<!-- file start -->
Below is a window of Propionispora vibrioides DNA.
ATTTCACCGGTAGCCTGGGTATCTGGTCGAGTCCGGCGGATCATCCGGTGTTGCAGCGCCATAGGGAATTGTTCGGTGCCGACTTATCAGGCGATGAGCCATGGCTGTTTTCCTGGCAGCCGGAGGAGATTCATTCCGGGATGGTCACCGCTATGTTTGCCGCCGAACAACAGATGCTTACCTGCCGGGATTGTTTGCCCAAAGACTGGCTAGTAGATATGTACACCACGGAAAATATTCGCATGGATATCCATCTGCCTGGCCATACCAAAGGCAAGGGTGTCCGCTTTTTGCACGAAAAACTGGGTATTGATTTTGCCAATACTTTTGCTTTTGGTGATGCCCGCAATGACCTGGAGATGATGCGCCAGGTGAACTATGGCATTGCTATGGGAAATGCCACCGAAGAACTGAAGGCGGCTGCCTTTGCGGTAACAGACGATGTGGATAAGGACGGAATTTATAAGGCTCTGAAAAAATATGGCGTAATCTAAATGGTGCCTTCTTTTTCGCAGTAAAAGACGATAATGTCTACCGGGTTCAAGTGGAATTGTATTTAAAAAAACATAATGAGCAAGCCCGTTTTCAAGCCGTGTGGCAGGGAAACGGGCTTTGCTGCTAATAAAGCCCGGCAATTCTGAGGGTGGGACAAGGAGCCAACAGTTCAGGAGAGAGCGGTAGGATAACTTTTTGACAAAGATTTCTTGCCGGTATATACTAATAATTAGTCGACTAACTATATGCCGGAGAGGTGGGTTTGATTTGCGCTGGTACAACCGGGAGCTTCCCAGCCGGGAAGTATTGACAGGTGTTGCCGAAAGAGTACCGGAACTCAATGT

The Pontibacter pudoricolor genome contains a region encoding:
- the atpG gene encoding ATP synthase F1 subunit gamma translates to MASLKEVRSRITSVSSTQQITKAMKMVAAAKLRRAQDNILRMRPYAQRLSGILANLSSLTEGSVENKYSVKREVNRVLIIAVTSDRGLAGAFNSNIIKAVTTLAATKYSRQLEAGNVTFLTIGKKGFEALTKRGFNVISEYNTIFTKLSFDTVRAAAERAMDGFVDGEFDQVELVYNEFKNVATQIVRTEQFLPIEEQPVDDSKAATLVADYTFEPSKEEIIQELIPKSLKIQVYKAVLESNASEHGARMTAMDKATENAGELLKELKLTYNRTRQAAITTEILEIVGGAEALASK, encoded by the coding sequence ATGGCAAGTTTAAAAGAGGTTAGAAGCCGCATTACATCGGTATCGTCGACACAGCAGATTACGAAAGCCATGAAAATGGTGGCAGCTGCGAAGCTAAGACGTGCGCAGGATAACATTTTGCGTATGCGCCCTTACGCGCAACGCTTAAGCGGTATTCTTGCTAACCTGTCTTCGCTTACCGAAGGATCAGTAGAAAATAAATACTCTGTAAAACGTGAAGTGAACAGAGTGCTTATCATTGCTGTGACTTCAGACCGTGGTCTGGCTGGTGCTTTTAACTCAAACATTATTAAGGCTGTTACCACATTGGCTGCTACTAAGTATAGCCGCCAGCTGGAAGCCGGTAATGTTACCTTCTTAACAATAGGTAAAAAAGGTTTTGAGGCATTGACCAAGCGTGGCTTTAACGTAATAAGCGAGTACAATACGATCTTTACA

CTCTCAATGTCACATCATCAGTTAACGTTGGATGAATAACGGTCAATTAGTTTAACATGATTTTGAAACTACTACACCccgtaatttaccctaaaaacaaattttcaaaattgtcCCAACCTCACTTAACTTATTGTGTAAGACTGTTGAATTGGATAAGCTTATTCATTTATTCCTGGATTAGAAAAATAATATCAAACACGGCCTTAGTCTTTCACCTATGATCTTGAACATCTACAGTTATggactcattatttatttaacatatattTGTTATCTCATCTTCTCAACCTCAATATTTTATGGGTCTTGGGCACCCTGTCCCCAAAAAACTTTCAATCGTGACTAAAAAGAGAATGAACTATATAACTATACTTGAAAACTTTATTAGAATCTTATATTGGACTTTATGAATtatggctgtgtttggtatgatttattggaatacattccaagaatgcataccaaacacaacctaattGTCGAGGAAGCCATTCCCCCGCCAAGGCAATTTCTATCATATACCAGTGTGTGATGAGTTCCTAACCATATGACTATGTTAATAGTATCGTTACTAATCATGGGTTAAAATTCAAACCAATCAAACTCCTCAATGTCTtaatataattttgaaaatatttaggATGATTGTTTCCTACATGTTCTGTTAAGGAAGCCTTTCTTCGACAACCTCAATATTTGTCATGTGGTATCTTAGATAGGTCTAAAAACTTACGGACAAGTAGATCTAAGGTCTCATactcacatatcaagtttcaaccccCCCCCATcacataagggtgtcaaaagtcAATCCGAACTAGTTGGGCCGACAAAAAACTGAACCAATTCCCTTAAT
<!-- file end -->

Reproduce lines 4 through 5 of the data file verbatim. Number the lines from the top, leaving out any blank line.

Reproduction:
- the atpG gene encoding ATP synthase F1 subunit gamma translates to MASLKEVRSRITSVSSTQQITKAMKMVAAAKLRRAQDNILRMRPYAQRLSGILANLSSLTEGSVENKYSVKREVNRVLIIAVTSDRGLAGAFNSNIIKAVTTLAATKYSRQLEAGNVTFLTIGKKGFEALTKRGFNVISEYNTIFTKLSFDTVRAAAERAMDGFVDGEFDQVELVYNEFKNVATQIVRTEQFLPIEEQPVDDSKAATLVADYTFEPSKEEIIQELIPKSLKIQVYKAVLESNASEHGARMTAMDKATENAGELLKELKLTYNRTRQAAITTEILEIVGGAEALASK, encoded by the coding sequence ATGGCAAGTTTAAAAGAGGTTAGAAGCCGCATTACATCGGTATCGTCGACACAGCAGATTACGAAAGCCATGAAAATGGTGGCAGCTGCGAAGCTAAGACGTGCGCAGGATAACATTTTGCGTATGCGCCCTTACGCGCAACGCTTAAGCGGTATTCTTGCTAACCTGTCTTCGCTTACCGAAGGATCAGTAGAAAATAAATACTCTGTAAAACGTGAAGTGAACAGAGTGCTTATCATTGCTGTGACTTCAGACCGTGGTCTGGCTGGTGCTTTTAACTCAAACATTATTAAGGCTGTTACCACATTGGCTGCTACTAAGTATAGCCGCCAGCTGGAAGCCGGTAATGTTACCTTCTTAACAATAGGTAAAAAAGGTTTTGAGGCATTGACCAAGCGTGGCTTTAACGTAATAAGCGAGTACAATACGATCTTTACA

CTCTCAATGTCACATCATCAGTTAACGTTGGATGAATAACGGTCAATTAGTTTAACATGATTTTGAAACTACTACACCccgtaatttaccctaaaaacaaattttcaaaattgtcCCAACCTCACTTAACTTATTGTGTAAGACTGTTGAATTGGATAAGCTTATTCATTTATTCCTGGATTAGAAAAATAATATCAAACACGGCCTTAGTCTTTCACCTATGATCTTGAACATCTACAGTTATggactcattatttatttaacatatattTGTTATCTCATCTTCTCAACCTCAATATTTTATGGGTCTTGGGCACCCTGTCCCCAAAAAACTTTCAATCGTGACTAAAAAGAGAATGAACTATATAACTATACTTGAAAACTTTATTAGAATCTTATATTGGACTTTATGAATtatggctgtgtttggtatgatttattggaatacattccaagaatgcataccaaacacaacctaattGTCGAGGAAGCCATTCCCCCGCCAAGGCAATTTCTATCATATACCAGTGTGTGATGAGTTCCTAACCATATGACTATGTTAATAGTATCGTTACTAATCATGGGTTAAAATTCAAACCAATCAAACTCCTCAATGTCTtaatataattttgaaaatatttaggATGATTGTTTCCTACATGTTCTGTTAAGGAAGCCTTTCTTCGACAACCTCAATATTTGTCATGTGGTATCTTAGATAGGTCTAAAAACTTACGGACAAGTAGATCTAAGGTCTCATactcacatatcaagtttcaaccccCCCCCATcacataagggtgtcaaaagtcAATCCGAACTAGTTGGGCCGACAAAAAACTGAACCAATTCCCTTAAT